She was sorting for a good reason today: She wanted to make an album. A real, proper album like a normal person would do. She had an album of her time with her family, but none of her early childhood with her Màthair. Not a single photograph of her naked backside or her hands curled around her Màthair’s finger or her first steps. Her Màthair didn’t need photographs. Màthair imprinted nearly every moment of consequence in her life and Kenned herself once a year as a matter of course. She knew herself deeply, and could relive her daughter’s first steps whenever she wanted to. Màthair had offered to share memories with her but She had no desire whatsoever to Ken her Màthair. Some people are too complicated to Ken. When she had Kenned herself, She had gotten glimpses of her infancy, but people store memories differently when they are very young. She had not, it needs to be mentioned, relived her own birth.
She looked at the crumpled picture her daughter had drawn sitting next to her on the bed and held it up, the light from her laptop giving the edges a little glow. Maybe she would scan it and make it the cover art for the album. That seemed like a good idea. That was the kind of idea internet mothers had. She never really had any desire to be an “internet mother” but she had to admit that some of them had some good ideas. Those Mormons especially. Why did all these Mormon stay at home internet mothers have such good ideas?! Maybe that was a generalization. Album. Photographs. She knew that He had to be in it, and that was the problem. She would have to look at pictures of Him, of Him and her together, Them, and put them in the album. It was exhausting. It was exhausting just looking at so many pictures, not to mention looking at pictures of Him and trying to figure out which ones to save. That was the problem with digital cameras you just took so many. Thousands. How do you look at thousands and pick maybe 100 to put into an album. It was why she hadn’t done this in the first place, why she had waited so long. If she had only made an album for each year of her daughter’s life as it ended, then perhaps she wouldn’t have to do this monumental task all at once. 5 years?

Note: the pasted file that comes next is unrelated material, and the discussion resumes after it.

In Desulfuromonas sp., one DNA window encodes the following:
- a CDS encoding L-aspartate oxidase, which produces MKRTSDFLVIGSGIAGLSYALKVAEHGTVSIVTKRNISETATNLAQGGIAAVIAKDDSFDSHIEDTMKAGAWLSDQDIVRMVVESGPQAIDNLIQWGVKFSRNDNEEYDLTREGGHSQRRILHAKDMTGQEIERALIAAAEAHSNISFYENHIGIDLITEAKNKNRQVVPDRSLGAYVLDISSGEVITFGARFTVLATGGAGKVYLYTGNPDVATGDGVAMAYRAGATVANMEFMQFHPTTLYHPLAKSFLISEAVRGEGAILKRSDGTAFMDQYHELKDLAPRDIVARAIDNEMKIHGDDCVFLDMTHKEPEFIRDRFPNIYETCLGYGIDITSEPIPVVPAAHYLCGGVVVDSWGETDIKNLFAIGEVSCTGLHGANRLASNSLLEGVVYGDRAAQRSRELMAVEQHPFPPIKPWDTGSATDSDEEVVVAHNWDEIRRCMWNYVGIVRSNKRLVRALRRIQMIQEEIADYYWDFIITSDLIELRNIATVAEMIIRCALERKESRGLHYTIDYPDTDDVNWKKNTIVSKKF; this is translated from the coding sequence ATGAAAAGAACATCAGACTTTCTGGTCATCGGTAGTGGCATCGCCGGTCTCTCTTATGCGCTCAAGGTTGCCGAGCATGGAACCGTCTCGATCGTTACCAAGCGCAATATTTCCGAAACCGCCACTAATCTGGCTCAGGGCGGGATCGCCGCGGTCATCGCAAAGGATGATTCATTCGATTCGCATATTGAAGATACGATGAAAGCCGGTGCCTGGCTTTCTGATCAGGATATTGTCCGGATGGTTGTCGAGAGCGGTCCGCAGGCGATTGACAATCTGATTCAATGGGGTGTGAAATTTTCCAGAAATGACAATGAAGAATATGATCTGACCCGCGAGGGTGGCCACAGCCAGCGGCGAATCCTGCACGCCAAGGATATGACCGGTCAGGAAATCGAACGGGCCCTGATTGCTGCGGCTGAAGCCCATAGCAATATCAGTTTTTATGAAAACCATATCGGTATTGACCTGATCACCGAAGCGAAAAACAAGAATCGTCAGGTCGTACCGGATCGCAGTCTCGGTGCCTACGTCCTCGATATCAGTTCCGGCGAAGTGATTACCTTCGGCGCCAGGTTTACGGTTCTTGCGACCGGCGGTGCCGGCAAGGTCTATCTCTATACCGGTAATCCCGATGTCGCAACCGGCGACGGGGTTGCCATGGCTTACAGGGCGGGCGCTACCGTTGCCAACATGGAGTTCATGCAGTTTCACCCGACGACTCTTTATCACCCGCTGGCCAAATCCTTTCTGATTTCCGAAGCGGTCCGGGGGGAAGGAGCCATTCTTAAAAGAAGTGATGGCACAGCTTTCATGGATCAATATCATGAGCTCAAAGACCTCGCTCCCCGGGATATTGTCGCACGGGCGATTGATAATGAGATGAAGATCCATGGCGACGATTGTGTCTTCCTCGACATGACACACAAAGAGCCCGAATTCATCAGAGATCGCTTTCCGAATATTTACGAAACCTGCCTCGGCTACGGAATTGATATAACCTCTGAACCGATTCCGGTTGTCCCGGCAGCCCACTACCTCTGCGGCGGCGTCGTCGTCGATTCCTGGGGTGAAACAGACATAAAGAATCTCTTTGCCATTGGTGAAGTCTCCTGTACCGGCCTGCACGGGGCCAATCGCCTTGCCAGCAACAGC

She held up the crumpled picture her daughter had drawn a third time. She would not forget to make albums again, she would not forget to remember. She closed her eyes, took a deep breath, then another, and then firmly pressed her hand to the drawing and focused her will. A moment passed, a minute. The lights in the room flickered gently, the bed vibrated slightly. A moment later and the image was imprinted. She found her mouth was dry, which was typical. She reached for the glass of water on her night stand and drank deeply, deeply until the glass was empty. She got up from the bed, walked to the kitchen and filled another glass from the fridge. That she drained just as quickly as the first. While she was in the kitchen anyway, she found herself an apple. A banana would have been better with the vitamins but an apple would do. She bit down hard and sucked the juice slowly, breathing through her nose. At last she felt herself again. It had been a while since she had used Magic. It came to her easily, more easily than she had expected, but that didn’t mean that it wasn’t hard. She was sweating. It was done.
Paper was, generally speaking, a poor thing to imprint, but it felt appropriate for the memory. She went back to the room and grabbed the picture and the laptop and brought them both into the den, which is where she kept her scanner. It was under a pile of paperwork underneath the old wooden table that passed for a desk when she needed it to, and after a while it warmed up and the image was scanned. It was done. The picture was now captured, like a photograph, permanently impermanent. As for the actual drawing, she folded it carefully into quarters and placed inside a copy of Keats that she kept in her nightstand. She would remember it there.
Now the photograph of the drawing that had the memory, but not the memory itself, was safe and sound on her computer where She could access it and use it for whatever purposes suited her fancy. She posted it on her social media accounts with a heart emoji and a smiley face along with the words, “Too cute!” She uploaded it to the cloud where she could access it later. She put it in the folder with the other images she would eventually upload to an album. The little grotesques had been cataloged, organized, and filed away. Such is the fate of photographs. The original, the tangible, was kept safe at hand. It was Magic now, or rather there was Magic in it. It would be harder to destroy now, which was another side effect of imprinting, though paper was not ideal. Paper, though imprinted, was impermanent. Like a photograph.